Low Vision News

For low vision specialists and those who consult them

Eccentric viewing training: how do we know it works?

I am involved in the design of a randomised controlled trial to assess how useful eccentric viewing training is for people with central field loss. It’s proving to be a much harder question to answer than you may think.

Eccentric viewing is the technique by which people with central vision loss use a specific area of peripheral retina in place of the fovea in order to see. Whilst we have shown that this technique develops naturally in many cases (PDF), it is widely thought that training patients to make this adaptation can increase its use: for example, after training people may be able to use this technique for reading, not just for looking at a fixation target.

Eccentric viewing training is offered by many low vision clinics: notably by Optima in west England; the Veterans Administration in the USA; some centres in Australia; and many places in Scandinavia. One reason that it isn’t more widely used in the UK is that the Health Service require robust evidence (usually in the form of a randomised controlled trial) before agreeing to fund any intervention. This is what we are trying to perform, so that its efficacy can be assessed properly.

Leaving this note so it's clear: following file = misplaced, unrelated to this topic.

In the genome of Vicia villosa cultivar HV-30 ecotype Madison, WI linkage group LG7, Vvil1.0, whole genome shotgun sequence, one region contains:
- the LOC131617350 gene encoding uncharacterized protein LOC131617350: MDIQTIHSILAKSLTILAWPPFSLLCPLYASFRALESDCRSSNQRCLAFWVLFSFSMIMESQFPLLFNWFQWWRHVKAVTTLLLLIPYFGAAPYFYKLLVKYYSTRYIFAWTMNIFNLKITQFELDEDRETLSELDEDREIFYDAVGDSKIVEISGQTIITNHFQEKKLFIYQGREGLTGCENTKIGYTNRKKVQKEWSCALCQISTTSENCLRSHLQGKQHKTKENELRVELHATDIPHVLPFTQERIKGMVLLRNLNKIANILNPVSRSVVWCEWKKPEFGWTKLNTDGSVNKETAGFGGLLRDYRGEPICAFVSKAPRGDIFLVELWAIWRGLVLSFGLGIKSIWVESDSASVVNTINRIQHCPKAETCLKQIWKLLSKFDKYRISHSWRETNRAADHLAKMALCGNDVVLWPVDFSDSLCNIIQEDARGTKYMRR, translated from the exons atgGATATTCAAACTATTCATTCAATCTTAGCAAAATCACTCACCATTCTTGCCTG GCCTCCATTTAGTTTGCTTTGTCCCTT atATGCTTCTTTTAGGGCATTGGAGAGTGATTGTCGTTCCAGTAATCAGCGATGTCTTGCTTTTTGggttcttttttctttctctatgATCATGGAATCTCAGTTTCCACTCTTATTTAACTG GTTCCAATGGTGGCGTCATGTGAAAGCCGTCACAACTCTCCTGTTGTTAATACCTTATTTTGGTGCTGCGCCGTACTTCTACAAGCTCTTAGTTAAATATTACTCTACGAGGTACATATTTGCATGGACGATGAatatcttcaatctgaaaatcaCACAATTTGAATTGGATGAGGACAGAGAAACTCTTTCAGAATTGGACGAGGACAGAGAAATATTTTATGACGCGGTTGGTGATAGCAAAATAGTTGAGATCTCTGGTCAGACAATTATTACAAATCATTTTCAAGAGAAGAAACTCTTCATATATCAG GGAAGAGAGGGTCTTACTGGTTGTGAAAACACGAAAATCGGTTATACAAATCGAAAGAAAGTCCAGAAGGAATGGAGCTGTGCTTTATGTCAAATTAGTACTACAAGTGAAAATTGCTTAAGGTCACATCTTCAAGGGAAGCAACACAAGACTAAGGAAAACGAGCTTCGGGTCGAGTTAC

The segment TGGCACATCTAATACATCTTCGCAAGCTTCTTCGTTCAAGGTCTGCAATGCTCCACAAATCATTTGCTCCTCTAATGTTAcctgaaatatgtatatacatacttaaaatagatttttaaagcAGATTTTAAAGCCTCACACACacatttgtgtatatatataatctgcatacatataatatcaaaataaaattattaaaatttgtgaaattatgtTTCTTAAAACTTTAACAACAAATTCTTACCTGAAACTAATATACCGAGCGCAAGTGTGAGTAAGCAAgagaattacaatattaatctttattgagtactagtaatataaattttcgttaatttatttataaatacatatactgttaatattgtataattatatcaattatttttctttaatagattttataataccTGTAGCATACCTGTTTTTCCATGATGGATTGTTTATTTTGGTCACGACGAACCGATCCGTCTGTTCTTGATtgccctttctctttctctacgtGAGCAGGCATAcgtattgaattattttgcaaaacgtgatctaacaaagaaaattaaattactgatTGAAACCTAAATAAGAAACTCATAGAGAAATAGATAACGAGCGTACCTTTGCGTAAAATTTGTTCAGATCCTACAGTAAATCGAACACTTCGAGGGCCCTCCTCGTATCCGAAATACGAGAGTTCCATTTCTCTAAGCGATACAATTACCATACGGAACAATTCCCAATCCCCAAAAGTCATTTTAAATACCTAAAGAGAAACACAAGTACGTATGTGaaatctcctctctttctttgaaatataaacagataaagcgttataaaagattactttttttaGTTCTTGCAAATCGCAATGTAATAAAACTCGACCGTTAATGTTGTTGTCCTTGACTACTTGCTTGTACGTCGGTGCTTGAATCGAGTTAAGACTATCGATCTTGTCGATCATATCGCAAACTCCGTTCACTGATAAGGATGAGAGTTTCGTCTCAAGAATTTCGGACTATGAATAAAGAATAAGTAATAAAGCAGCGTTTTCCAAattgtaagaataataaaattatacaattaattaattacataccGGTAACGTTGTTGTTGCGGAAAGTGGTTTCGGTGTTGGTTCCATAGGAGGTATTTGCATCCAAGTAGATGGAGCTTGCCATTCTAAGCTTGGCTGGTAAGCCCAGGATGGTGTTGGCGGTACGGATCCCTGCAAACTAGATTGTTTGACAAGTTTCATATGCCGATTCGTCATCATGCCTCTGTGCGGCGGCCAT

The problem is that eccentric viewing training is that it can not be performed in isolation: it can only really be used as part of a complete rehabilitation strategy including prescribing magnification, advice on steady eye strategy, advice on lighting and so on. This makes teasing out the relative effect of EV training versus all of the other elements of low vision rehab hard. We think we have managed to work out an appropriate study design, but it hasn’t been straightforward.

Obviously as a researcher I have to be impartial and I don’t want to speculate on what our results will be. However as a clinician I have seen how important good eccentric viewing is for people with central vision loss and would be surprised if we did not find that EV training is useful. Some of my co-investigators are more sceptical….so watch this space!

Results will be published some time in the next 4 years.


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